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Title Oral Irrigation Is Effective When Used In Addition To Tooth Brushing As An Alternative To Flossing
Clinical Question Can Patients use a waterpik (oral irrigation) instead of floss?
Clinical Bottom Line Oral irrigation is as effective as flossing when used in conjunction with tooth brushing. (See Comments on the CAT below)
Best Evidence (you may view more info by clicking on the PubMed ID link)
PubMed ID Author / Year Patient Group Study type
(level of evidence)
#1) 16305005Barnes/200595 subjectsRandomized Controlled Trial
Key resultsBleeding Index: Irrigation groups statistically significantly more effective than flossing. Gingival Index: Significant difference between irrigation and flossing on both the facial and lingual surfaces. Plaque Index: The manual toothbrush and floss were less effective than the sonic toothbrush and irrigation. There was no statistical difference between the groups that both used manual toothbrushes but differed in floss use versus irrigation.
Evidence Search Dental Devices, Home Care[Mesh] AND (floss[All Fields] AND alternative[All Fields]) AND Randomized Controlled Trial[ptyp]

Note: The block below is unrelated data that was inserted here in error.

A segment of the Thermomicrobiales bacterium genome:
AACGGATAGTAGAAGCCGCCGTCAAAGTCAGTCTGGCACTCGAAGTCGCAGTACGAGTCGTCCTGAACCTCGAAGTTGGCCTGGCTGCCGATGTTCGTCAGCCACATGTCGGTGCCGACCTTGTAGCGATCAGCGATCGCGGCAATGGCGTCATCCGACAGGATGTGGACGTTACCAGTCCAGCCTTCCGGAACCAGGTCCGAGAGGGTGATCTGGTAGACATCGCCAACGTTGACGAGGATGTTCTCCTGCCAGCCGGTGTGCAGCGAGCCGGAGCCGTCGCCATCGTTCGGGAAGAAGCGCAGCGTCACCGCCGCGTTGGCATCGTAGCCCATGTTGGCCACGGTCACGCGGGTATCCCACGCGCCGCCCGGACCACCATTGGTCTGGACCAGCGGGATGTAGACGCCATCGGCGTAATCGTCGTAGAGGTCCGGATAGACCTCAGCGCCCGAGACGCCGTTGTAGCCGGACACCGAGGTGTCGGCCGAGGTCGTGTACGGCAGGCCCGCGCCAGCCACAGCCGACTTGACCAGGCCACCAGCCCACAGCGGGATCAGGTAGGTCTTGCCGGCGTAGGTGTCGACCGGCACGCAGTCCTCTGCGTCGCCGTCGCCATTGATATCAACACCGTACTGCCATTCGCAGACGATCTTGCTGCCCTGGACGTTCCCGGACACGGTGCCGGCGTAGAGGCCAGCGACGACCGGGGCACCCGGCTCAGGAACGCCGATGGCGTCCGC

Comments on
The Evidence
There should have been a sonic toothbrush and floss group to compare to as well. Although the irrigation group did as well as the flossing group, there does not seem to be an advantage to irrigation. There may be an advantage to the sonic toothbrush.
Applicability Any patient in braces or with manual dexterity problems or any patient that just will not floss.
Specialty/Discipline (Public Health) (General Dentistry) (Orthodontics) (Pediatric Dentistry) (Periodontics) (Restorative Dentistry) (Dental Hygiene)
Keywords floss, waterpik, oral irrigation, dental water jet, difficulty flossing
ID# 480
Date of submission: 01/06/2010spacer
E-mail cooperrb@uthscsa.edu
Author R. Bryn Cooper
Co-author(s) e-mail
Faculty mentor/Co-author Adriana V. Green, DDS, MPH
Faculty mentor/Co-author e-mail vargasa0@uthscsa.edu
Basic Science Rationale
(Mechanisms that may account for and/or explain the clinical question, i.e. is the answer to the clinical question consistent with basic biological, physical and/or behavioral science principles, laws and research?)
post a rationale
None available
Comments and Evidence-Based Updates on the CAT
post a comment
by Alejandro J. Trevino (San Antonio, Tx) on 04/10/2012
I conducted a PubMed search on this topic during early April 2012. The evidence posted on this CAT are the most recent pertaining to comparison of typical floss and a waterpik. There are more recent publications, but compare to other devices like sonicare air floss with a waterpik.

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